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A metallic black-gray or dark red mineral primarily composed of iron oxide. Hematite is commonly found throughout the world. The primary source for hematite is a sedimentary deposit in the Lake Superior district in North America. Other deposits include Brazil (Minas Gerais), Venezuela (Cerro Bolívar) and Canada (Labrador, Quebec). Hematite physically occurs in many forms: specular ore (steel gray color, shiny crystals); micaceous hematite (gray, scaly flakes), red ocher (soft, fine-grain, red powder); kidney ore (massive, gray botryoidal form), and pencil ore (gray, fibrous crystals). Because hematite has a high iron content (70%), it is primarily used for smelting iron. Hematite has been used since ancient times as a red pigment in paints and glazes. It was also used for seals, beads, and small carvings since the early 3rd millineum. Hematite is still used as a paint pigment. It is also used in jewelers' rouge for polishing glass. Hematite can be used to produce the sparkle in aventurine ceramic glazes.


Synonyms and Related Terms

iron (III) oxide; haematite (Br.); Hämatit (Deut.); Blutstein (Deut.); Eisenglanz (Deut.); Specularit (Deut.); Iserin (Deut.); Roteisenstein (Deut.); Roteisenerz (Deut.); hematites (Esp.); hématite (Fr.); hematiet (Ned.); hemtyt (Pol); hematite (Port.); iron sesquioxide; red iron ore; bloodstone; iron oxide red; red iron oxide; ferric oxide, red ocher; black diamond; iron rose; kidney ore; martite; paint ore; specularite









Chemical structure


Other Properties

Hexagonal crystal systems with granular crystals. No cleavage planes.

Fracture = uneven to splintery. Luster = metallic. Streak = dark red to cherry red.

Composition Fe2O3
CAS 1309-37-1; 1317-60-8
Mohs Hardness 5.5 - 6.5
Melting Point 2849
Density 4.2-5.3
Molecular Weight mol. wt. = 159.6922
Refractive Index 2.78; 3.01

Hazards and Safety

Noncombustible. No significant hazards.

Fisher Scientific: MSDS

Additional Information

° Mineralogy Database: Hematite


Properties of Common Abrasives

Additional Images


  • Encyclopedia Britannica, http://www.britannica.com Comment: hematite" Encyclopædia Britannica [Accessed December 11, 2001].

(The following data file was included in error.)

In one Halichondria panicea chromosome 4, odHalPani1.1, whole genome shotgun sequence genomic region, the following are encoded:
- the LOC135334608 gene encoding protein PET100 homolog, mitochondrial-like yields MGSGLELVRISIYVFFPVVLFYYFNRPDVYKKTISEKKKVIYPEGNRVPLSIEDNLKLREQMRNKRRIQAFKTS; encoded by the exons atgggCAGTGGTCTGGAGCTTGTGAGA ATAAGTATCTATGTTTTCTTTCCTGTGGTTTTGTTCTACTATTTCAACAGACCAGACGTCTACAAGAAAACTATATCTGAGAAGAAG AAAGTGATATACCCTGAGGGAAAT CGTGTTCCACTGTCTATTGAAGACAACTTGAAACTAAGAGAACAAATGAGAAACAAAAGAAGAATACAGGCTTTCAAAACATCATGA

• R. J. Gettens, G.L. Stout, Painting Materials, A Short Encyclopaedia, Dover Publications, New York, 1966
  • Ralph Mayer, A Dictionary of Art Terms and Techniques, Harper and Row Publishers, New York, 1969 (also 1945 printing)
  • C.W.Chesterman, K.E.Lowe, Audubon Society Field Guide to North American Rocks and Minerals, Alfred A. Knopf, New York, 1979
  • Michael McCann, Artist Beware, Watson-Guptill Publications, New York City, 1979
  • Jack Odgen, Jewellery of the Ancient World, Rizzoli International Publications Inc., New York City, 1982
  • George Savage, Art and Antique Restorer's Handbook, Rockliff Publishing Corp, London, 1954
  • Van Nostrand's Scientific Encyclopedia, Douglas M. Considine (ed.), Van Nostrand Reinhold, New York, 1976
  • Random House, Webster's Encyclopedic Unabridged Dictionary of the English Language, Grammercy Book, New York, 1997
  • A.Lucas, J.R.Harris, Ancient Egyptian Materials and Industries, Edward Arnold Publishers Ltd., London, 4th edition, 1962
  • The American Heritage Dictionary or Encarta, via Microsoft Bookshelf 98, Microsoft Corp., 1998
  • Richard S. Lewis, Hawley's Condensed Chemical Dictionary, Van Nostrand Reinhold, New York, 10th ed., 1993
  • CRC Handbook of Chemistry and Physics, Robert Weast (ed.), CRC Press, Boca Raton, Florida, v. 61, 1980 Comment: density=4.9-5.3

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